Veteran Stories:
Ralph Mintz

Army

  • Ralph Mintz, Henri St. Laurent, and Bill O'Neil at Fort Lewis, Washington, 1951.

    Ralph Mintz
  • Sleeping quarters on the USNS Marine Adder which transported personnel to Korea.

    Ralph Mintz
  • Ralph Mintz in Korea.

    Ralph Mintz
  • A small book entitled "Korea" given to Canadian soldiers to educate them about Korean culture, food, and society.

    Ralph Mintz
  • Inside the book "Korea," designed to educate Canadian soldiers about Korean culture, food, and society.

    Ralph Mintz
  • Inside the book "Korea," designed to educate Canadian soldiers about Korean culture, food, and society.

    Ralph Mintz
  • Inside the book "Korea," designed to educate Canadian soldiers about Korean culture, food, and society.

    Ralph Mintz
  • Inside the book "Korea," designed to educate Canadian soldiers about Korean culture, food, and society.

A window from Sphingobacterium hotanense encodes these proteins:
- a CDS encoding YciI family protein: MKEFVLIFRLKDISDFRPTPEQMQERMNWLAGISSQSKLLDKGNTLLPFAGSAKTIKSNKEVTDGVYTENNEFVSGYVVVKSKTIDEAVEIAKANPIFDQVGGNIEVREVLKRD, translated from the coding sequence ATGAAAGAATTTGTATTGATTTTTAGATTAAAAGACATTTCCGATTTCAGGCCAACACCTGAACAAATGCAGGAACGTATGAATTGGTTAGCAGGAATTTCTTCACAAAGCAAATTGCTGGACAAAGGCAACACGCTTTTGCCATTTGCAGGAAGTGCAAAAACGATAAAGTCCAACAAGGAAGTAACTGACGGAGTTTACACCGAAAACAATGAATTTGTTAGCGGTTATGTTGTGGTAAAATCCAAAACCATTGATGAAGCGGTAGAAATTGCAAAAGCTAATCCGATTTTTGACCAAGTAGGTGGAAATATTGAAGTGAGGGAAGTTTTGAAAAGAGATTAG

Ralph Mintz
  • A light armoured car, Royal Canadian Electrical and Mechanical Engineers workshop. Korea.

    Ralph Mintz
  • Ralph Mintz at Mr. John Labatt's 50th Anniversary Bridge, Korea. Labatt's Brewery provided Canadian troops with cases of beer during their time in Korea. The 57th Canadian Independent Field Squadron, Royal Canadian Engineers named this bridge they built in Labatt's honour.

    Ralph Mintz
  • A letter from Cho Song Shole (Charlie) to Ralph Mintz in 1952, after Mintz had returned to Canada from Korea. Charlie was a young Korean boy who worked as an interpreter for Mintz. As Mintz noted, "Charlie was a very good friend who wanted to come to Canada. As I was single at that time, and still in the army, I could not help him."

    Ralph Mintz
  • A letter from Cho Song Shole (Charlie) to Ralph Mintz in 1952, after Mintz had returned to Canada from Korea. Charlie was a young Korean boy who worked as an interpreter for Mintz.

    Ralph Mintz
  • A letter from Cho Song Shole (Charlie) to Ralph Mintz in 1952, after Mintz had returned to Canada from Korea. Charlie was a young Korean boy who worked as an interpreter for Mintz.